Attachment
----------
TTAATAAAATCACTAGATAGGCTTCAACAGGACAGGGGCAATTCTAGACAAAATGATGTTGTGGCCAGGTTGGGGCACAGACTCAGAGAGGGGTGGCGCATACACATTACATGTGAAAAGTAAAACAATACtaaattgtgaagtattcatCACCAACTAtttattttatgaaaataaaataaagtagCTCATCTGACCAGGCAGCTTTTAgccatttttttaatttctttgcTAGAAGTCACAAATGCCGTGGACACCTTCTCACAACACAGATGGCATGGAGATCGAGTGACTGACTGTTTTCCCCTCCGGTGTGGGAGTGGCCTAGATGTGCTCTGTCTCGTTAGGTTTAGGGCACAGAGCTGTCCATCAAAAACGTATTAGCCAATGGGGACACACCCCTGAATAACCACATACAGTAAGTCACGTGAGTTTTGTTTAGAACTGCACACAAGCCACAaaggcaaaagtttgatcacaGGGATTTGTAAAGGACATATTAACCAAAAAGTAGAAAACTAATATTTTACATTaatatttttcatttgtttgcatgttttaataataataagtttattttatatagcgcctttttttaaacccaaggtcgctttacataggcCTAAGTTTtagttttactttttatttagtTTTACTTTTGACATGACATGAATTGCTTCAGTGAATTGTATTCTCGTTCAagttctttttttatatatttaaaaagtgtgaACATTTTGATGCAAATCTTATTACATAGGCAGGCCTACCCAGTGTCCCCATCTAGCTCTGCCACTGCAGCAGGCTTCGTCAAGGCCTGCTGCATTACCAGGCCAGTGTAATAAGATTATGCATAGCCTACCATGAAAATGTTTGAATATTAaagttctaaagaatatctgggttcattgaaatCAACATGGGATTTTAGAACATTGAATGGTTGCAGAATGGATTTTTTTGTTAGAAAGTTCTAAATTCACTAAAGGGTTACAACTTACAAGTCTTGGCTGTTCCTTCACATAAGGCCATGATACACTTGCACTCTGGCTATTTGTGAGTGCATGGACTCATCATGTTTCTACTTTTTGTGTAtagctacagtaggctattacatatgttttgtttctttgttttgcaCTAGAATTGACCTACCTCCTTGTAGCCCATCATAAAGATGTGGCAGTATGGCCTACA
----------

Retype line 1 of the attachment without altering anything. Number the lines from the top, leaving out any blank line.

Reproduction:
TTAATAAAATCACTAGATAGGCTTCAACAGGACAGGGGCAATTCTAGACAAAATGATGTTGTGGCCAGGTTGGGGCACAGACTCAGAGAGGGGTGGCGCATACACATTACATGTGAAAAGTAAAACAATACtaaattgtgaagtattcatCACCAACTAtttattttatgaaaataaaataaagtagCTCATCTGACCAGGCAGCTTTTAgccatttttttaatttctttgcTAGAAGTCACAAATGCCGTGGACACCTTCTCACAACACAGATGGCATGGAGATCGAGTGACTGACTGTTTTCCCCTCCGGTGTGGGAGTGGCCTAGATGTGCTCTGTCTCGTTAGGTTTAGGGCACAGAGCTGTCCATCAAAAACGTATTAGCCAATGGGGACACACCCCTGAATAACCACATACAGTAAGTCACGTGAGTTTTGTTTAGAACTGCACACAAGCCACAaaggcaaaagtttgatcacaGGGATTTGTAAAGGACATATTAACCAAAAAGTAGAAAACTAATATTTTACATTaatatttttcatttgtttgcatgttttaataataataagtttattttatatagcgcctttttttaaacccaaggtcgctttacataggcCTAAGTTTtagttttactttttatttagtTTTACTTTTGACATGACATGAATTGCTTCAGTGAATTGTATTCTCGTTCAagttctttttttatatatttaaaaagtgtgaACATTTTGATGCAAATCTTATTACATAGGCAGGCCTACCCAGTGTCCCCATCTAGCTCTGCCACTGCAGCAGGCTTCGTCAAGGCCTGCTGCATTACCAGGCCAGTGTAATAAGATTATGCATAGCCTACCATGAAAATGTTTGAATATTAaagttctaaagaatatctgggttcattgaaatCAACATGGGATTTTAGAACATTGAATGGTTGCAGAATGGATTTTTTTGTTAGAAAGTTCTAAATTCACTAAAGGGTTACAACTTACAAGTCTTGGCTGTTCCTTCACATAAGGCCATGATACACTTGCACTCTGGCTATTTGTGAGTGCATGGACTCATCATGTTTCTACTTTTTGTGTAtagctacagtaggctattacatatgttttgtttctttgttttgcaCTAGAATTGACCTACCTCCTTGTAGCCCATCATAAAGATGTGGCAGTATGGCCTACA